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Unlocking the Securities Lending Potential of UCITS ETFs

  • Relying on the expense ratio to assess an ETF’s total cost is limiting — it’s important to also consider other factors like securities lending potential.
  • Securities lending, an essential component of capital markets activity, facilitates settlement, injects liquidity, and fosters confidence among price makers.
  • European UCITS ETFs have seen a steady increase in both availability and demand during the previous 10 years, a trend that looks set to continue into 2023 and beyond.


5 min read

Securities lending, or the exercise of loaning securities to other market participants, is a key aspect of capital market activity that facilitates settlement, injects liquidity, and fosters confidence among price makers. These benefits are accessible to all types of investors, from long-term stable asset base investors to more transactional participants, such as market makers and hedge funds.

Securities Lending with ETFs

UCITS ETF securities lending has grown alongside broader adoption of the ETF structure in Europe, with lendable values increasing by 41% and values on loan increasing by 37% between 2012 and the end of 2022 (see chart below).

ETF Lending Supply and On-Loan Balances


Many investors may be familiar with “inside” lending, or the practice through which ETF issuers (or their appointed agents) lend out the constituents of the ETF to the benefit of all investors. “Outside” lending, however, refers to when ETF beneficial owners make their ETF shares available for borrowing. Under this scenario, the investor retains the choice and control of their securities lending activities and directly benefits from any returns that may be generated as the result of lending out ETF units.

In some cases, outside lending can actually serve as a more relevant driver of returns, with the potential to earn lending returns that can help offset the total expense ratio of the fund.

Why Market Participants Borrow ETF Units

There are numerous factors driving the demand to borrow. The most common reasons include: investors wish to hedge assets tracked by an ETF, market making activity in the funds themselves, and the small-but-growing lists of derivatives that track them. Borrowers of ETF units are typically market makers, investment managers, options traders and hedge fund managers that are seeking to cover pending settlements to satisfy delivery, hedge, short and/or create arbitrage opportunities.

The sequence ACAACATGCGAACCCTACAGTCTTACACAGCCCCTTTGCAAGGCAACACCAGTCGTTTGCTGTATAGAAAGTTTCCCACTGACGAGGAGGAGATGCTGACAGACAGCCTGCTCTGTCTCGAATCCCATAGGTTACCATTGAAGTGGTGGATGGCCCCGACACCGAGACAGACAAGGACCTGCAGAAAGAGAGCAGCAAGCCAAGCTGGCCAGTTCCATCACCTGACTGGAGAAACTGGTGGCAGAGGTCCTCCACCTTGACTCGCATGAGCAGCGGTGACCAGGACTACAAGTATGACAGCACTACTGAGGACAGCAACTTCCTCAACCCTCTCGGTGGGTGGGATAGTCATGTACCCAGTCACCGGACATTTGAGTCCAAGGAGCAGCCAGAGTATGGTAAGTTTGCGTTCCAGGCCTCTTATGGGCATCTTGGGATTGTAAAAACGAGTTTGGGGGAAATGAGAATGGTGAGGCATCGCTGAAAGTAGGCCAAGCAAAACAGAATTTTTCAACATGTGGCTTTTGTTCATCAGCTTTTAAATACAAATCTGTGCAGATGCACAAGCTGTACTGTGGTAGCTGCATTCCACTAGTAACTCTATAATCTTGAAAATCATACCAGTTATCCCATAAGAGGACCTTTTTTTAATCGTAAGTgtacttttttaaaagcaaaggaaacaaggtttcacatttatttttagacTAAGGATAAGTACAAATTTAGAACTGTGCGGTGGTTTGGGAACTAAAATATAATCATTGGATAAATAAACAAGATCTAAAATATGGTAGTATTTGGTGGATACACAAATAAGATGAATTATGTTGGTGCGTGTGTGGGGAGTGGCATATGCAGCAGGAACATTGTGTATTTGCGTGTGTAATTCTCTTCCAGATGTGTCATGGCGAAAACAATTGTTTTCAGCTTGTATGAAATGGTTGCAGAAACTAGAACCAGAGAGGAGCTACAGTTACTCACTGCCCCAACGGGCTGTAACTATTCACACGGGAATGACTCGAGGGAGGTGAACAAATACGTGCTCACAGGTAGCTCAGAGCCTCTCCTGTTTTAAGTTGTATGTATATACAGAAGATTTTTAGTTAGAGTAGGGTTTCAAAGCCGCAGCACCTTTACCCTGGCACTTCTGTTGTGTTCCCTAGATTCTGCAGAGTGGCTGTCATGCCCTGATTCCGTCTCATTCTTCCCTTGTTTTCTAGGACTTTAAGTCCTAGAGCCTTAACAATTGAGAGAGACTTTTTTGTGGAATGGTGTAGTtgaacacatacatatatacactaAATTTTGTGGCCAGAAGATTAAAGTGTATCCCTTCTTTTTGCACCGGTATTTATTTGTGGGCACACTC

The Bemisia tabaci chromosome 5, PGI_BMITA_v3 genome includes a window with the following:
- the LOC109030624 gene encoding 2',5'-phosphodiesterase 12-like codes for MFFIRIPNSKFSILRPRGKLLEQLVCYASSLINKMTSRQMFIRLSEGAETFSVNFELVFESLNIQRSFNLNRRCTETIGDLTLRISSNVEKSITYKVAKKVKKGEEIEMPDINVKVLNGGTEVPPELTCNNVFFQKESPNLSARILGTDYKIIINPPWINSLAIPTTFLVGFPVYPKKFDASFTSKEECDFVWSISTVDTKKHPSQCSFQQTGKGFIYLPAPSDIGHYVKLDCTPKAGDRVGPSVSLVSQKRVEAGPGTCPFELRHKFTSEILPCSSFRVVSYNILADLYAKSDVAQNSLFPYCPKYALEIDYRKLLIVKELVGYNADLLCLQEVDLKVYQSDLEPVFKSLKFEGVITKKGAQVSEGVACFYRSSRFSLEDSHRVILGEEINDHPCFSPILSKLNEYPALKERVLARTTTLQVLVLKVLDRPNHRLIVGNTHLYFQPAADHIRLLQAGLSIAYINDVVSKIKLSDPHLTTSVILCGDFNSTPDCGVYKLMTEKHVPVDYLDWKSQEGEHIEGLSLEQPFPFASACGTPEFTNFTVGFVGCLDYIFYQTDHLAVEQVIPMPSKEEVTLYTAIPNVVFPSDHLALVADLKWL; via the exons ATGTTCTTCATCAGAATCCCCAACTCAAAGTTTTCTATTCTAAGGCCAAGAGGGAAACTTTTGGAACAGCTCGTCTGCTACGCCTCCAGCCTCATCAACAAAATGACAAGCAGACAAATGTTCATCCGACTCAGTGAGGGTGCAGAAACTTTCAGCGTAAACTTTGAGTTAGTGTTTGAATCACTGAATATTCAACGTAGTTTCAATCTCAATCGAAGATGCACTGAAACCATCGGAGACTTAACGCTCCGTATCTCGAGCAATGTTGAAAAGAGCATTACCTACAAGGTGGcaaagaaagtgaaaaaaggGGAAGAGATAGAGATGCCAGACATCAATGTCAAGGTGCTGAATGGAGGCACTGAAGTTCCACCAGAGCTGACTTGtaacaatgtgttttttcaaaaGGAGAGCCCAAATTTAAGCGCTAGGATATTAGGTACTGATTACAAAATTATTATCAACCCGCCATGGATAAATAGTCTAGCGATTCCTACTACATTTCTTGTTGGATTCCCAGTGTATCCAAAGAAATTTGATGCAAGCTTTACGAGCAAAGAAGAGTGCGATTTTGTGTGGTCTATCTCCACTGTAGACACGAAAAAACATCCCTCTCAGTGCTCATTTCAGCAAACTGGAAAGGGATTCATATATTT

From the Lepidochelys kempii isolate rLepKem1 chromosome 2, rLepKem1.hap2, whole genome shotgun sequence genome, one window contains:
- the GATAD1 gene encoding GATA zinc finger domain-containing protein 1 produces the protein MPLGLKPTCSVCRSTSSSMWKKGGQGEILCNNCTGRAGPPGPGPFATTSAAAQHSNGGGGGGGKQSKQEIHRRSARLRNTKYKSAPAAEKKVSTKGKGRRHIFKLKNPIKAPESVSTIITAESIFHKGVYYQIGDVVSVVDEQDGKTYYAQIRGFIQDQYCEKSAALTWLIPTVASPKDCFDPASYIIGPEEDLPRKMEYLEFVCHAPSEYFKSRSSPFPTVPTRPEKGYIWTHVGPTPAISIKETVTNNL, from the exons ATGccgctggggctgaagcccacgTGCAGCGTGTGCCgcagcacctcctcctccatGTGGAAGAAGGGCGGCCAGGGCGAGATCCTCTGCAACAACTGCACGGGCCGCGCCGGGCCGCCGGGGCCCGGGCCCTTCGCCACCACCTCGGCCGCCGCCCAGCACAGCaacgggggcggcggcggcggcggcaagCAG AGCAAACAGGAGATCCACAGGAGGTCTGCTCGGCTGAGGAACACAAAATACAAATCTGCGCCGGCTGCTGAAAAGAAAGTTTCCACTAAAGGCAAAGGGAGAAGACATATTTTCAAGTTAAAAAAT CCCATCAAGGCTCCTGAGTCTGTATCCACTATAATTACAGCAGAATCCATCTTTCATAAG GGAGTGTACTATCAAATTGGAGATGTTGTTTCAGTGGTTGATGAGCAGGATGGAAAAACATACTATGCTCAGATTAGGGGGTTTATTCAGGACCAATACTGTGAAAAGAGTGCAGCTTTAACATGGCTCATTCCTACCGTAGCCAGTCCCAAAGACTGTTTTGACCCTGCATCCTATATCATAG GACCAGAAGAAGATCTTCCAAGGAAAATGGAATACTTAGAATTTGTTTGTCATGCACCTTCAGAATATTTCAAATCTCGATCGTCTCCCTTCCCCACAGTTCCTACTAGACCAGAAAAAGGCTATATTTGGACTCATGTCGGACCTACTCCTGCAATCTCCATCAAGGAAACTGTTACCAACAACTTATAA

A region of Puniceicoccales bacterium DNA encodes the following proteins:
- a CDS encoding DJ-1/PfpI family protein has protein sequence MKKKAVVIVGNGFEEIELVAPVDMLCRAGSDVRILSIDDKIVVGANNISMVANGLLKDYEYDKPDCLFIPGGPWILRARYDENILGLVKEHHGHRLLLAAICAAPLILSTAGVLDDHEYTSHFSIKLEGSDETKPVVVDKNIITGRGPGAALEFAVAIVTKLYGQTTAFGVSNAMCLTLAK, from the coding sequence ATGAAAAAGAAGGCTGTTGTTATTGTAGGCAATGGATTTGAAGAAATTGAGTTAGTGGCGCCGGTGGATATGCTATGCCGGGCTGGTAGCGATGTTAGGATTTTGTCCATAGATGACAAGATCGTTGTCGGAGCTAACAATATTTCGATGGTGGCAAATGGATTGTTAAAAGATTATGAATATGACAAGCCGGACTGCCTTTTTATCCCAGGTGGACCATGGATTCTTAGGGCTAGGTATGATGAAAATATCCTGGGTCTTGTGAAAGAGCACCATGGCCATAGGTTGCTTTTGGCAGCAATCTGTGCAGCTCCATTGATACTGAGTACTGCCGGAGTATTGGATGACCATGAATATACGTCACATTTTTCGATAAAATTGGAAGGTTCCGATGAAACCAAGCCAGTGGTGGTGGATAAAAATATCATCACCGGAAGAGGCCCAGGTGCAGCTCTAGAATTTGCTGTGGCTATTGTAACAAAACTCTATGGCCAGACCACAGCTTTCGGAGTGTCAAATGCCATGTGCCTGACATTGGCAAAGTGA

Potential Yield from Lending ETFs?

When evaluating the potential yield generated from securities lending, we can look at the volume-weighted average fee (“VWAF”) and the utilisation rate percentage:

  • The VWAF represents the average fee charged by a lender to a counterparty, expressed in annualised terms.
  • The utilisation rate is the shares on loan as a percentage of shares made available for loan.

To demonstrate the potential return on shares made available, we can multiply the VWAF by the utilisation rate to determine the historical return on lendable assets, as shown below. Note that fees and utilisation can vary significantly across periods so the below is indicatively only.


Connect with the SPDR Capital Markets Team

Through strong relationships with Authorised Participants, market makers, liquidity providers, execution trading desks/platforms and stock exchanges, the SPDR Capital Markets team plays an active role in supporting competitive markets and maintaining the SPDR ETF liquidity ecosystem.

The team’s insight into primary and secondary market activity – as well as access to numerous proprietary data points – can help investors to evaluate their execution strategies and meet end objectives, even in volatile markets.

Connect with the team them to learn more about the lending potential of SPDR UCITS ETFs or for any general execution-related questions.

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